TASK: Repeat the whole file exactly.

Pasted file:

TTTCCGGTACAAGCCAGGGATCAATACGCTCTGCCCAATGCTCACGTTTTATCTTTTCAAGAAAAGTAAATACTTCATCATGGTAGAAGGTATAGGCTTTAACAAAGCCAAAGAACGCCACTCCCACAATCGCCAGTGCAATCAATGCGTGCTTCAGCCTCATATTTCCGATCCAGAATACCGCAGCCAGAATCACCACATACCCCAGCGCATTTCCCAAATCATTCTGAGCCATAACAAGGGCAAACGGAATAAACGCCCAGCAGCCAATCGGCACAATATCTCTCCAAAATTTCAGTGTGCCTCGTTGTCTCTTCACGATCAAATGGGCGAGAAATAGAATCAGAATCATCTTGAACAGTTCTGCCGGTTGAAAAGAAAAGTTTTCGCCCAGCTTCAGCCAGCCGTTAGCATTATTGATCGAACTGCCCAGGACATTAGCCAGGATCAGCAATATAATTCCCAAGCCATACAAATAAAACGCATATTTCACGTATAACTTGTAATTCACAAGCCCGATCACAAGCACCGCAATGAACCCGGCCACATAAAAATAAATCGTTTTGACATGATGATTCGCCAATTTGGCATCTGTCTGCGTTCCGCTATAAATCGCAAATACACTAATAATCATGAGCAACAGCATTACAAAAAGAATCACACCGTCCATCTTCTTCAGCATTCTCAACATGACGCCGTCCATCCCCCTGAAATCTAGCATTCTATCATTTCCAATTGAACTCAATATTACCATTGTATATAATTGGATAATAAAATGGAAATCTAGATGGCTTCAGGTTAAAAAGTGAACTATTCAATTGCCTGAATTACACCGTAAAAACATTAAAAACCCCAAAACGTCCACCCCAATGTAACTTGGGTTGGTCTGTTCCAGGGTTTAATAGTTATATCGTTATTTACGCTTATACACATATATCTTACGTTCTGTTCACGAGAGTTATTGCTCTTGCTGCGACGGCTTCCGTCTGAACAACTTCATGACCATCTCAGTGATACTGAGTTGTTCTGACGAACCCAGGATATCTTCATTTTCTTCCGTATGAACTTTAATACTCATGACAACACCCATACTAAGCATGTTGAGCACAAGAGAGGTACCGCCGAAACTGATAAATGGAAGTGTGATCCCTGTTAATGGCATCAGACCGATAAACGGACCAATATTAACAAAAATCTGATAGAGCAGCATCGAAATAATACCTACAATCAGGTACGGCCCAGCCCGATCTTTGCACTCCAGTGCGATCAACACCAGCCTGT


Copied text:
TTTCCGGTACAAGCCAGGGATCAATACGCTCTGCCCAATGCTCACGTTTTATCTTTTCAAGAAAAGTAAATACTTCATCATGGTAGAAGGTATAGGCTTTAACAAAGCCAAAGAACGCCACTCCCACAATCGCCAGTGCAATCAATGCGTGCTTCAGCCTCATATTTCCGATCCAGAATACCGCAGCCAGAATCACCACATACCCCAGCGCATTTCCCAAATCATTCTGAGCCATAACAAGGGCAAACGGAATAAACGCCCAGCAGCCAATCGGCACAATATCTCTCCAAAATTTCAGTGTGCCTCGTTGTCTCTTCACGATCAAATGGGCGAGAAATAGAATCAGAATCATCTTGAACAGTTCTGCCGGTTGAAAAGAAAAGTTTTCGCCCAGCTTCAGCCAGCCGTTAGCATTATTGATCGAACTGCCCAGGACATTAGCCAGGATCAGCAATATAATTCCCAAGCCATACAAATAAAACGCATATTTCACGTATAACTTGTAATTCACAAGCCCGATCACAAGCACCGCAATGAACCCGGCCACATAAAAATAAATCGTTTTGACATGATGATTCGCCAATTTGGCATCTGTCTGCGTTCCGCTATAAATCGCAAATACACTAATAATCATGAGCAACAGCATTACAAAAAGAATCACACCGTCCATCTTCTTCAGCATTCTCAACATGACGCCGTCCATCCCCCTGAAATCTAGCATTCTATCATTTCCAATTGAACTCAATATTACCATTGTATATAATTGGATAATAAAATGGAAATCTAGATGGCTTCAGGTTAAAAAGTGAACTATTCAATTGCCTGAATTACACCGTAAAAACATTAAAAACCCCAAAACGTCCACCCCAATGTAACTTGGGTTGGTCTGTTCCAGGGTTTAATAGTTATATCGTTATTTACGCTTATACACATATATCTTACGTTCTGTTCACGAGAGTTATTGCTCTTGCTGCGACGGCTTCCGTCTGAACAACTTCATGACCATCTCAGTGATACTGAGTTGTTCTGACGAACCCAGGATATCTTCATTTTCTTCCGTATGAACTTTAATACTCATGACAACACCCATACTAAGCATGTTGAGCACAAGAGAGGTACCGCCGAAACTGATAAATGGAAGTGTGATCCCTGTTAATGGCATCAGACCGATAAACGGACCAATATTAACAAAAATCTGATAGAGCAGCATCGAAATAATACCTACAATCAGGTACGGCCCAGCCCGATCTTTGCACTCCAGTGCGATCAACACCAGCCTGT